A Lost Turkish Bath at Thai Square Spa

Charing Cross Turkish Baths for Ladies & Gentlemen Located at 25 Northumberland Avenue

1884 Charing Cross Turkish Baths for Ladies & Gentlemen

    Henry and James Forder Nevill (Proprs)

1900 Charing Cross Turkish baths for Ladies & Gentlemen

   James Forder Nevill (Propr)

1908 Charing Cross Turkish baths for Ladies & Gentlemen

  Nevill's Turkish Baths Ltd (Proprs)

1948 Charing Cross Turkish baths for Ladies & Gentlemen

 Nevill's Turkish Baths Ltd (Proprs)

   Baths close

Exterior view of Nevill's headquarters building,Northumberland Avenue, London

Architect Robert Walker, FRIBA, fashioned the structure in the Italian Classic style. The entire front exterior is covered in Portland stone, and the rounded corner, serving as the entrance to the men's baths, is bordered by four Corinthian order granite columns. Engaged columns adorn the upper levels, culminating in a prominent clock turret with an illuminated dial, crafted by Messrs Gillett and Co of Croydon—a company that continues its operations in Croydon to this day.

Dedicated to the Turkish baths, the entirety of the basement, ground floor, and first floor is allocated for this purpose. In contrast, the upper segment of the establishment is leased independently for offices or apartments and boasts a distinct entrance at the southern end of the building.

View of the Gentlemen's cooling-room and part of the Gallery in Nevill's Turkish baths in Northumberland Avenue.The fountain was in Doultons' Lambeth faïence. A decade later, a similar one was included in the cooling-room at the New Broad Street baths.
View of the ground floor cooling-room and part of the gallery. The windows at the rear of the picture overlook the passage between the men's and women's baths.

At various points in time, the Neville family possessed a total of nine Turkish baths, all located within London. Among these, four were effectively paired establishments, constructed side by side. The larger facility catered to (Gentle)men, while its adjacent counterpart was designed for women (Ladies).

In Northumberland Avenue, the paired baths, from the perspective of bathers, were distinctly separate with individual entrances. The women's entrance was discreetly positioned around the corner in Northumberland Passage (now Craven Passage).

Externally, there was no evident indication visible from Northumberland Avenue that a Turkish bath, adorned in Moorish style, existed within the building. However, it is likely that planning regulations were more lenient in the narrow pedestrian passageway, providing access to the women's baths.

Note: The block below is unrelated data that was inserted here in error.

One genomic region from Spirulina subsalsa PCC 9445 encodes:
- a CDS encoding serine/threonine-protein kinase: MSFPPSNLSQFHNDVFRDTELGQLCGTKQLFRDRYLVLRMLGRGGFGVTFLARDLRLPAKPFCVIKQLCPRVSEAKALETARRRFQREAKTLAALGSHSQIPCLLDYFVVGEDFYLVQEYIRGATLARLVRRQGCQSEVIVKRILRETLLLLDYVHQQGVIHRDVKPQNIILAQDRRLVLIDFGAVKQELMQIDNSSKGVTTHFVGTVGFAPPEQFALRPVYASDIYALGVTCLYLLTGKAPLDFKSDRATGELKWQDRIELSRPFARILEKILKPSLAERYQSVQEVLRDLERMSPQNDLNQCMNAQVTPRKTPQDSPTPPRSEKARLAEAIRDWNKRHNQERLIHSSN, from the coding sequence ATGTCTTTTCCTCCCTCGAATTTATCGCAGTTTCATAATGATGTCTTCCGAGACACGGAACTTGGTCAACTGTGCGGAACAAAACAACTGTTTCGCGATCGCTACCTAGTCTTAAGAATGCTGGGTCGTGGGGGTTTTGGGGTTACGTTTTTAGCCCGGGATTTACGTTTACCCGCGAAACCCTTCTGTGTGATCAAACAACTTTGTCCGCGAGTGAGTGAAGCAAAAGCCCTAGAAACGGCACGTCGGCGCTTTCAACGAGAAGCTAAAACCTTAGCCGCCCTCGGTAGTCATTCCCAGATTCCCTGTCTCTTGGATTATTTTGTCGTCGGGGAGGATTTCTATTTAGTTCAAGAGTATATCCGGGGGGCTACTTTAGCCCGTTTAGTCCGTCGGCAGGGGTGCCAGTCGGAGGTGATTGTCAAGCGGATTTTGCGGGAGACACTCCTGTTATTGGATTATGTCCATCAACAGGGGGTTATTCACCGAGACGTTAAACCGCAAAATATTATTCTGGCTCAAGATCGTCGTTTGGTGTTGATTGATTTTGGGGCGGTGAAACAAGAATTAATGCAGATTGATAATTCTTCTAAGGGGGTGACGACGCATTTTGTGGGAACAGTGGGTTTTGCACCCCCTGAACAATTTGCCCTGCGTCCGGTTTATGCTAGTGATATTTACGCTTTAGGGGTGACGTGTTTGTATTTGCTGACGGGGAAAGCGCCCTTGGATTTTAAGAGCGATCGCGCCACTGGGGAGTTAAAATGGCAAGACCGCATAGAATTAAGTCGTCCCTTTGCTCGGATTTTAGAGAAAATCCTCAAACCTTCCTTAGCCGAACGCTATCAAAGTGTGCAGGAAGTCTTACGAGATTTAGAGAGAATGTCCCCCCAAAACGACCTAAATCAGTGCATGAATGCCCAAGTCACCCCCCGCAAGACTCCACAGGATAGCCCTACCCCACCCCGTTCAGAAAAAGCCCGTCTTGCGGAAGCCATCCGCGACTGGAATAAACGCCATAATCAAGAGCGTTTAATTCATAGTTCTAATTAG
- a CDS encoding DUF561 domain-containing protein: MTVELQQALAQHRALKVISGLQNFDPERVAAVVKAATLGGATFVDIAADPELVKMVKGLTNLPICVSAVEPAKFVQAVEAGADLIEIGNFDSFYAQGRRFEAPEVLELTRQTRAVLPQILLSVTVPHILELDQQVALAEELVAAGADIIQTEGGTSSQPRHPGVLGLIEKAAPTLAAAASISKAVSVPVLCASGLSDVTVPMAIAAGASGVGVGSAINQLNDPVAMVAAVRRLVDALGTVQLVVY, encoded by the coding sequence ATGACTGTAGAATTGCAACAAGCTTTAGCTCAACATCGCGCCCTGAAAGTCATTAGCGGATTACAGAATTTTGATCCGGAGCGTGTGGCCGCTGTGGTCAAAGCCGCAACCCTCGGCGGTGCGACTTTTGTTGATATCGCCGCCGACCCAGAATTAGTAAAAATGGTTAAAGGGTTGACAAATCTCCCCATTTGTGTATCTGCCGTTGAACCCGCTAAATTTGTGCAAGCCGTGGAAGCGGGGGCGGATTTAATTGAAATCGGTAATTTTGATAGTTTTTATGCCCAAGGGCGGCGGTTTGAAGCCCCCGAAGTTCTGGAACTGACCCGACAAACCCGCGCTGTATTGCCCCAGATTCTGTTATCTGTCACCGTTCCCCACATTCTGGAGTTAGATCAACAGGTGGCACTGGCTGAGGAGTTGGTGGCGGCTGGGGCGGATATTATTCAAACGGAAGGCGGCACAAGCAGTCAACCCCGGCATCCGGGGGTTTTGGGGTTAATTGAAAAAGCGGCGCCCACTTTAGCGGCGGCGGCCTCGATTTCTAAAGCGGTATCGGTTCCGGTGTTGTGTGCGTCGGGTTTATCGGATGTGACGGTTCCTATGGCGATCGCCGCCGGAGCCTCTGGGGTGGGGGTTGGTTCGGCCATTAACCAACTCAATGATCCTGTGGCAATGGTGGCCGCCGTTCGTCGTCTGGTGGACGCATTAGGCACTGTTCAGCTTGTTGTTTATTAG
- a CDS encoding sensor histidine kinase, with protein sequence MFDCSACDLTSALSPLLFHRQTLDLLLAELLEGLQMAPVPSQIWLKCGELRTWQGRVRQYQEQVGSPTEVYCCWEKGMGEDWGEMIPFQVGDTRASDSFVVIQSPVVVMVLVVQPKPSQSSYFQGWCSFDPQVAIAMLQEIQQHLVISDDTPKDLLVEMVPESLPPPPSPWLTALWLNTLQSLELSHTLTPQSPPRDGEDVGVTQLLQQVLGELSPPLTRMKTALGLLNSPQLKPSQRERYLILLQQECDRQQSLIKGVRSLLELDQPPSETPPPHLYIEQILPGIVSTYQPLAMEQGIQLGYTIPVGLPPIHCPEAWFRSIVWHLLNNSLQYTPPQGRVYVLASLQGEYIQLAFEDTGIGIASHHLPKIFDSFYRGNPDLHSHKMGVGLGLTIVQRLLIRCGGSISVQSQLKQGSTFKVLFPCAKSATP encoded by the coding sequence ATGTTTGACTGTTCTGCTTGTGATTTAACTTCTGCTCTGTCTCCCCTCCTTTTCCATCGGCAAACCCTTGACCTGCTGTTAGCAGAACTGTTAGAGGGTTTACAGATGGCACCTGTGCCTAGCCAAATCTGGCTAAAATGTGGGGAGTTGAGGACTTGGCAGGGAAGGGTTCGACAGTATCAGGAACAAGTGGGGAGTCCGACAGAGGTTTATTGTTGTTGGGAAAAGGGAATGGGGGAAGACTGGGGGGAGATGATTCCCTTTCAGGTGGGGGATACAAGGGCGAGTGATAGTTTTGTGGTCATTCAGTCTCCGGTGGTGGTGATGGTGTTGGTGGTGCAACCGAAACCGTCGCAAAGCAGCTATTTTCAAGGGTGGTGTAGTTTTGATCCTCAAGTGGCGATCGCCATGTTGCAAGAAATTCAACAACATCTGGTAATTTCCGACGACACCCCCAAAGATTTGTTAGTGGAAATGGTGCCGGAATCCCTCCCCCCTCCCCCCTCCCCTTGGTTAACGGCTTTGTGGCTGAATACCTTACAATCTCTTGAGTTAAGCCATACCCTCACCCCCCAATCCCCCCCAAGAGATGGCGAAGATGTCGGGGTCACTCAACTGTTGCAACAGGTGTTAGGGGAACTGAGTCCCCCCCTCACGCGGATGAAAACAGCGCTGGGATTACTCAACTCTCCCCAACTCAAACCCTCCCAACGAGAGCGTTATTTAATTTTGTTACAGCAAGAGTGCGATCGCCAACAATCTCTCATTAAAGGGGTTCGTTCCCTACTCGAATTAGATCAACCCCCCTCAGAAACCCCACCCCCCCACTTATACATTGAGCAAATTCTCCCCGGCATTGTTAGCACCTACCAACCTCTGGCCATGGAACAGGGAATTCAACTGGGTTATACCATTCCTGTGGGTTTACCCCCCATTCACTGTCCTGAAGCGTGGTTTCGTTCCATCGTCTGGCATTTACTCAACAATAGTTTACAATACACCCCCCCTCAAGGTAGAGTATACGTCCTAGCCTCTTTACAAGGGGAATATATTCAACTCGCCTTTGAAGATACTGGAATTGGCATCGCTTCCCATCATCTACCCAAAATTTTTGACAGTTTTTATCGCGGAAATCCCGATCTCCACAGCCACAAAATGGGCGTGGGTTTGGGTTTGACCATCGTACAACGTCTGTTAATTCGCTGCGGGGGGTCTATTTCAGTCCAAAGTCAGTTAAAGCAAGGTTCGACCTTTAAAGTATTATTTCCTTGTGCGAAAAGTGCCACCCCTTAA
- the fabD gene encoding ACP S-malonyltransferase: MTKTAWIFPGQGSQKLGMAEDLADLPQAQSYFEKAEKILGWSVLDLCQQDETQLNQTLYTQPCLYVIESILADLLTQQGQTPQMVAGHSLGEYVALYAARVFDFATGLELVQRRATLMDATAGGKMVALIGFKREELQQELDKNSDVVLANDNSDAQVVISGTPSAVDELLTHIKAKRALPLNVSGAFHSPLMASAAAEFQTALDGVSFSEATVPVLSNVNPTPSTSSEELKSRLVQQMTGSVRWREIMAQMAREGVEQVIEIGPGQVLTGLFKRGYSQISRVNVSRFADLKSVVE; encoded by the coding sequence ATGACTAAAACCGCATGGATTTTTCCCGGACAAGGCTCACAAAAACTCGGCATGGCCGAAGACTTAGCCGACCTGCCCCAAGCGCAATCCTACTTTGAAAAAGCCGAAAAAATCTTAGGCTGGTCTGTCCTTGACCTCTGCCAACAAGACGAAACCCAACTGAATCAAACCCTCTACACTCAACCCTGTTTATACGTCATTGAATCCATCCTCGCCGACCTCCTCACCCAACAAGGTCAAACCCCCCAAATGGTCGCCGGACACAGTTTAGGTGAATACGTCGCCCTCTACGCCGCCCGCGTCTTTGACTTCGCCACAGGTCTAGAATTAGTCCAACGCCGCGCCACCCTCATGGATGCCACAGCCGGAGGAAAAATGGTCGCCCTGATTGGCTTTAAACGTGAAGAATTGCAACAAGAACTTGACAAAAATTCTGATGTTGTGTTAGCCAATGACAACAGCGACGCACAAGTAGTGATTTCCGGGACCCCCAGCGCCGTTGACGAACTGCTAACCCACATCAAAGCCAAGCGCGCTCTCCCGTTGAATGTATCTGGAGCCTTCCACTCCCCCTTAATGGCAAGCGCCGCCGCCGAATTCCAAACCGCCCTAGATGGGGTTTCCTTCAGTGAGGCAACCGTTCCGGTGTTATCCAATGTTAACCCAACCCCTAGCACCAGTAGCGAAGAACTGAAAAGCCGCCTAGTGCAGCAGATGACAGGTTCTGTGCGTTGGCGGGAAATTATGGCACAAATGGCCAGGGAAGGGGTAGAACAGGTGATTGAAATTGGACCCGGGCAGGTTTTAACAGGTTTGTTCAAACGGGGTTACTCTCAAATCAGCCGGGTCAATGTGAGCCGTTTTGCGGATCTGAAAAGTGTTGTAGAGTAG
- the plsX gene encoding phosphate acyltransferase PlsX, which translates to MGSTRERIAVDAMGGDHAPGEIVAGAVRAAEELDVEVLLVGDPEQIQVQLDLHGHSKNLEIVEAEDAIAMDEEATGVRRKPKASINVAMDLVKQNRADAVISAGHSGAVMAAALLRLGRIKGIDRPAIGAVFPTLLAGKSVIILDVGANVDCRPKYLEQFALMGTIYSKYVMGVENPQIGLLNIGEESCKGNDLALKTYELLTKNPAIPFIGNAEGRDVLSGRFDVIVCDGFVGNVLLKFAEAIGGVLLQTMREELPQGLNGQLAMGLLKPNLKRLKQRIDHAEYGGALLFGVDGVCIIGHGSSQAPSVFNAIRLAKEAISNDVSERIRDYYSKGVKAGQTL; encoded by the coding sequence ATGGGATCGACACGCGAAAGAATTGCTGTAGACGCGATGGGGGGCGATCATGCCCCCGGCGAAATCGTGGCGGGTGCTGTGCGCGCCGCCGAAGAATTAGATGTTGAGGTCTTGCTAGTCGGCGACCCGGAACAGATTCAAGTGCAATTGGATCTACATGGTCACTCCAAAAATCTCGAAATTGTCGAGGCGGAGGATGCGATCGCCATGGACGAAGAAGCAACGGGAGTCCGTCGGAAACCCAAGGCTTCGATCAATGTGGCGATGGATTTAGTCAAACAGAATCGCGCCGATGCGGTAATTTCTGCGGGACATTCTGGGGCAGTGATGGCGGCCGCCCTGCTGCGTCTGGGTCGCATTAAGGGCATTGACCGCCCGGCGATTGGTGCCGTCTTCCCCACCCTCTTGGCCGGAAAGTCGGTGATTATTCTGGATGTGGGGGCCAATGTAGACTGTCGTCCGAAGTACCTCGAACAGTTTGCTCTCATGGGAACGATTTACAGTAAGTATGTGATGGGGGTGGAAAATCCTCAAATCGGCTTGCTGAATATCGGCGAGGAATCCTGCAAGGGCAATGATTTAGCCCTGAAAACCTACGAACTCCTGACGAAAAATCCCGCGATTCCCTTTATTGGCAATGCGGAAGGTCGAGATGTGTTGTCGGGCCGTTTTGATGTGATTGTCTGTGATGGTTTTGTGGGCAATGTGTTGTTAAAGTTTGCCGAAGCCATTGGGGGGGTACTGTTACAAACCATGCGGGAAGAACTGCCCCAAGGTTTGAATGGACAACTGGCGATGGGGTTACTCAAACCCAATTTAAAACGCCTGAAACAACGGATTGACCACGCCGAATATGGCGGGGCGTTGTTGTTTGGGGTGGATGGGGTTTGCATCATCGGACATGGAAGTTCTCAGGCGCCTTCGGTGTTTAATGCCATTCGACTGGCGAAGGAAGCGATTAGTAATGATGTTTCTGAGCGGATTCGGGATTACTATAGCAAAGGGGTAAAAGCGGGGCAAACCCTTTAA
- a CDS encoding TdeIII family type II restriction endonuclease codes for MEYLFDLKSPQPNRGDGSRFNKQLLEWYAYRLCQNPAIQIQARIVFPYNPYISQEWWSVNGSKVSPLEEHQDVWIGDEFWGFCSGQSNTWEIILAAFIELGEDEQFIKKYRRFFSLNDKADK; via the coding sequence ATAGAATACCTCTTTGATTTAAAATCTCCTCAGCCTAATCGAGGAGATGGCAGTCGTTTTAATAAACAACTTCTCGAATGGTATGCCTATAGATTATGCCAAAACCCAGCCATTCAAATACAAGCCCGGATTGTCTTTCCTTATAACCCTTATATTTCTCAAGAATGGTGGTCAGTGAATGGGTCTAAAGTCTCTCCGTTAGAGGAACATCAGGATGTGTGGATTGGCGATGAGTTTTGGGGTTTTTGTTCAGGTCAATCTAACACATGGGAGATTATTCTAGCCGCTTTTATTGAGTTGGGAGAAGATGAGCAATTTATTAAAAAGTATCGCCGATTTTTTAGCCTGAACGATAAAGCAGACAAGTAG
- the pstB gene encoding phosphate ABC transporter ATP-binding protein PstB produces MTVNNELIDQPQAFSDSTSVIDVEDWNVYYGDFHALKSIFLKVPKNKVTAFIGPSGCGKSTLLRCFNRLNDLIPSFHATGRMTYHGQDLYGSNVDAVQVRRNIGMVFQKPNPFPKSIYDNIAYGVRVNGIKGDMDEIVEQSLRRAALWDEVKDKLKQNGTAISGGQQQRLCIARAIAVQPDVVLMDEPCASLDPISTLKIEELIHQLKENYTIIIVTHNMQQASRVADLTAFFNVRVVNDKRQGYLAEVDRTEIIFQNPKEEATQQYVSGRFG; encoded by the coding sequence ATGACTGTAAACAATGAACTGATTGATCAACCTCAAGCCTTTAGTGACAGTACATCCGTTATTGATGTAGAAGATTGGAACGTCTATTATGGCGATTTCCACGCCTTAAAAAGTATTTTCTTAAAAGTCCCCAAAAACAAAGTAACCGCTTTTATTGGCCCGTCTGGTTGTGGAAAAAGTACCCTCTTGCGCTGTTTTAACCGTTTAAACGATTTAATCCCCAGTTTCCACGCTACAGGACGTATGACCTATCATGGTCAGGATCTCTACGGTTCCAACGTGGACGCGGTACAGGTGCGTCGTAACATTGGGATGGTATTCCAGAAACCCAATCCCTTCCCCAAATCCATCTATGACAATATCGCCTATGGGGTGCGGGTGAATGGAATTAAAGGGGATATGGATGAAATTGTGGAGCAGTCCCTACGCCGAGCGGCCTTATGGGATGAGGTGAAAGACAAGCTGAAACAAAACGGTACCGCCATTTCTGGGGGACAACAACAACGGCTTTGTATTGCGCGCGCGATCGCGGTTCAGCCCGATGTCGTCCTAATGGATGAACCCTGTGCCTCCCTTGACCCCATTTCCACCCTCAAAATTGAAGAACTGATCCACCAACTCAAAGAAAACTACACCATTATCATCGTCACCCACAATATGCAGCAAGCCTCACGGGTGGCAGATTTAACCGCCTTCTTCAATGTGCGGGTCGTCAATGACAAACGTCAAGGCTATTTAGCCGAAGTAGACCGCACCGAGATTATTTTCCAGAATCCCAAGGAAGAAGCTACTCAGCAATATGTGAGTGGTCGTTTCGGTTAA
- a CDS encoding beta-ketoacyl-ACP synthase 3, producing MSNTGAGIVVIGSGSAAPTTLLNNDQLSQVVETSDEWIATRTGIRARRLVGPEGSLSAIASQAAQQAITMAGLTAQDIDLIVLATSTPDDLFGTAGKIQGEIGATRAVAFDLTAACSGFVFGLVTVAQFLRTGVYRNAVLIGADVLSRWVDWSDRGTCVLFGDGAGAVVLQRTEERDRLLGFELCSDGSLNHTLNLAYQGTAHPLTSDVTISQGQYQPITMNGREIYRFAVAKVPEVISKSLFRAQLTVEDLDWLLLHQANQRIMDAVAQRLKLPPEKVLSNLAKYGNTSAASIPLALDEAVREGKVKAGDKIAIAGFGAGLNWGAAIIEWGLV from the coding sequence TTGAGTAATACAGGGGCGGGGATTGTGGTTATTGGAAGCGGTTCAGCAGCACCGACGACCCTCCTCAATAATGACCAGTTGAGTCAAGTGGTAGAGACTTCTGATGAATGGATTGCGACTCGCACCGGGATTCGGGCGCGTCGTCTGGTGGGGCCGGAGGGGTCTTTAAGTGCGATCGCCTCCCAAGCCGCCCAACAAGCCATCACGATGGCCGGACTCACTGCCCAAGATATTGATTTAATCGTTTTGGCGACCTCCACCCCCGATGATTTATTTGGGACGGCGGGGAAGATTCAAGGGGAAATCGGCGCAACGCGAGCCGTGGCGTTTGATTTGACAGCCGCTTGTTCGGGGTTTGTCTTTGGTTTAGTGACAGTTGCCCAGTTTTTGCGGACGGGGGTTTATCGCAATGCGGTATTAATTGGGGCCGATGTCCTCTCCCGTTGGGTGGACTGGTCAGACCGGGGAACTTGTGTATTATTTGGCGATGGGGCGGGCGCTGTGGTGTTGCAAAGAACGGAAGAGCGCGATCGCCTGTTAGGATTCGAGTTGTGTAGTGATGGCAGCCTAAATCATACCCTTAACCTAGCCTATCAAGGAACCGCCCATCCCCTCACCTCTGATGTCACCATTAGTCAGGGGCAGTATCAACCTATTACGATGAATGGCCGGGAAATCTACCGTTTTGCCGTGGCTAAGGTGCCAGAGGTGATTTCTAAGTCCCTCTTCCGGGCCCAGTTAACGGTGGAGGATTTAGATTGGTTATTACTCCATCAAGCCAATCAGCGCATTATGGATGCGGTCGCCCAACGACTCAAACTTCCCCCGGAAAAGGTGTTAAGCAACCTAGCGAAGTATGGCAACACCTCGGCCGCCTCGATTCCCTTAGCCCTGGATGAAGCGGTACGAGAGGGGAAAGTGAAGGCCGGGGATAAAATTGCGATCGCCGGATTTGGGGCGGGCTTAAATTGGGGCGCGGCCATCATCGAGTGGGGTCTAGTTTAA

This marked the conclusion of three new buildings commissioned by the Nevilles from architect Robert Walker, FRIBA. Subsequent establishments involved the transformation of existing Turkish baths, acquired as ongoing concerns, and underwent extensive refurbishment to align with the company's distinctive house style.

The Nevilles, following in the footsteps of Bartholomew and his Turkish baths, recognized the significance of making their establishments immediately identifiable as Nevill establishments. This was reflected in their naming convention, where the family dropped the final 'e'. Each bath featured double doors adorned with red stained-glass crescents and stars set in leaded panels. Particularly noteworthy was the splendid assortment of highly patterned Craven Dunnill tiles, extensively used to enhance the aesthetic appeal of their buildings.

The ground floor cooling-room and part of the gallery at Northumberland Avenue provide a captivating view, with windows overlooking the passage between the men's and women's baths, showcasing the meticulous design and attention to detail characteristic of Neville establishments.

At Thai Square Spa, our unique location within the same building that once housed the Nevill's Turkish Bath allows us to showcase the original part of the Nevill's Turkish Baths in our Salon room on the ground level.

Salon Room at Thai Square Spa
Original Nevill's Turkish Bath Wall in Thai Square Spa